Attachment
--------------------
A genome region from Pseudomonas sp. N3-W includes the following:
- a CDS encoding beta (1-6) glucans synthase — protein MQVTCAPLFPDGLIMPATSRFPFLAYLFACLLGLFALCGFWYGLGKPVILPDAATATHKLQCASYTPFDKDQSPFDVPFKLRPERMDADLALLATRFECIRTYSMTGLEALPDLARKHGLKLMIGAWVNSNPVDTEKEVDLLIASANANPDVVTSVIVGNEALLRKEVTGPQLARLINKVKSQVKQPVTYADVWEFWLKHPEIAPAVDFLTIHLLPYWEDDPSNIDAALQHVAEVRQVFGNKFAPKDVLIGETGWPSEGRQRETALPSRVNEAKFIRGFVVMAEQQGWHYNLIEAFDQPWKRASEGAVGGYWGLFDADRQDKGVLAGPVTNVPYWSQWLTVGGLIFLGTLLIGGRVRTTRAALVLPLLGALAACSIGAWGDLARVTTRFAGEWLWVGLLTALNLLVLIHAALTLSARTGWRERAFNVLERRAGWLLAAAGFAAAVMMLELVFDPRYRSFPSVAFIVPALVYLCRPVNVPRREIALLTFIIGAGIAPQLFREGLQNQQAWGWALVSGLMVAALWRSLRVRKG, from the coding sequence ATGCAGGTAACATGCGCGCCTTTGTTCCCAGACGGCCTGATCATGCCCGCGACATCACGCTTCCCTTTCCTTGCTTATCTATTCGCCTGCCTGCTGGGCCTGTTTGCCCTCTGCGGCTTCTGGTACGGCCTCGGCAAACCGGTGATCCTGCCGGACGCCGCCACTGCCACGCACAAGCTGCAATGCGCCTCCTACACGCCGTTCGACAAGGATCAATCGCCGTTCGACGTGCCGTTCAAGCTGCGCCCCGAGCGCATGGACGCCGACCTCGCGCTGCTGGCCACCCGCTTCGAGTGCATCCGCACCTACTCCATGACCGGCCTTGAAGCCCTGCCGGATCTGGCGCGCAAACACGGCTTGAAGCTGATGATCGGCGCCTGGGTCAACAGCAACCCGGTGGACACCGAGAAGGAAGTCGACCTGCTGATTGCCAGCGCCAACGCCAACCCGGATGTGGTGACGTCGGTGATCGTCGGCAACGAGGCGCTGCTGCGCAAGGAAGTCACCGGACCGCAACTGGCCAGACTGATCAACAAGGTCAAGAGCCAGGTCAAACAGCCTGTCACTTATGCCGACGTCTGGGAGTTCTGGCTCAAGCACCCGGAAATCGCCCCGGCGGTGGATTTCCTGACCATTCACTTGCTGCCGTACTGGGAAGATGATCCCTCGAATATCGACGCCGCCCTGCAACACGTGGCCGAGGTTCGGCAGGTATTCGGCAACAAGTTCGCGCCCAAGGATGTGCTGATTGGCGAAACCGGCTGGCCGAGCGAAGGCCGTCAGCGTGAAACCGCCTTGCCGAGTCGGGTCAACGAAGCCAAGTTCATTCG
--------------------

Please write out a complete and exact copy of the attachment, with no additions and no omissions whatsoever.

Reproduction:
A genome region from Pseudomonas sp. N3-W includes the following:
- a CDS encoding beta (1-6) glucans synthase — protein MQVTCAPLFPDGLIMPATSRFPFLAYLFACLLGLFALCGFWYGLGKPVILPDAATATHKLQCASYTPFDKDQSPFDVPFKLRPERMDADLALLATRFECIRTYSMTGLEALPDLARKHGLKLMIGAWVNSNPVDTEKEVDLLIASANANPDVVTSVIVGNEALLRKEVTGPQLARLINKVKSQVKQPVTYADVWEFWLKHPEIAPAVDFLTIHLLPYWEDDPSNIDAALQHVAEVRQVFGNKFAPKDVLIGETGWPSEGRQRETALPSRVNEAKFIRGFVVMAEQQGWHYNLIEAFDQPWKRASEGAVGGYWGLFDADRQDKGVLAGPVTNVPYWSQWLTVGGLIFLGTLLIGGRVRTTRAALVLPLLGALAACSIGAWGDLARVTTRFAGEWLWVGLLTALNLLVLIHAALTLSARTGWRERAFNVLERRAGWLLAAAGFAAAVMMLELVFDPRYRSFPSVAFIVPALVYLCRPVNVPRREIALLTFIIGAGIAPQLFREGLQNQQAWGWALVSGLMVAALWRSLRVRKG, from the coding sequence ATGCAGGTAACATGCGCGCCTTTGTTCCCAGACGGCCTGATCATGCCCGCGACATCACGCTTCCCTTTCCTTGCTTATCTATTCGCCTGCCTGCTGGGCCTGTTTGCCCTCTGCGGCTTCTGGTACGGCCTCGGCAAACCGGTGATCCTGCCGGACGCCGCCACTGCCACGCACAAGCTGCAATGCGCCTCCTACACGCCGTTCGACAAGGATCAATCGCCGTTCGACGTGCCGTTCAAGCTGCGCCCCGAGCGCATGGACGCCGACCTCGCGCTGCTGGCCACCCGCTTCGAGTGCATCCGCACCTACTCCATGACCGGCCTTGAAGCCCTGCCGGATCTGGCGCGCAAACACGGCTTGAAGCTGATGATCGGCGCCTGGGTCAACAGCAACCCGGTGGACACCGAGAAGGAAGTCGACCTGCTGATTGCCAGCGCCAACGCCAACCCGGATGTGGTGACGTCGGTGATCGTCGGCAACGAGGCGCTGCTGCGCAAGGAAGTCACCGGACCGCAACTGGCCAGACTGATCAACAAGGTCAAGAGCCAGGTCAAACAGCCTGTCACTTATGCCGACGTCTGGGAGTTCTGGCTCAAGCACCCGGAAATCGCCCCGGCGGTGGATTTCCTGACCATTCACTTGCTGCCGTACTGGGAAGATGATCCCTCGAATATCGACGCCGCCCTGCAACACGTGGCCGAGGTTCGGCAGGTATTCGGCAACAAGTTCGCGCCCAAGGATGTGCTGATTGGCGAAACCGGCTGGCCGAGCGAAGGCCGTCAGCGTGAAACCGCCTTGCCGAGTCGGGTCAACGAAGCCAAGTTCATTCG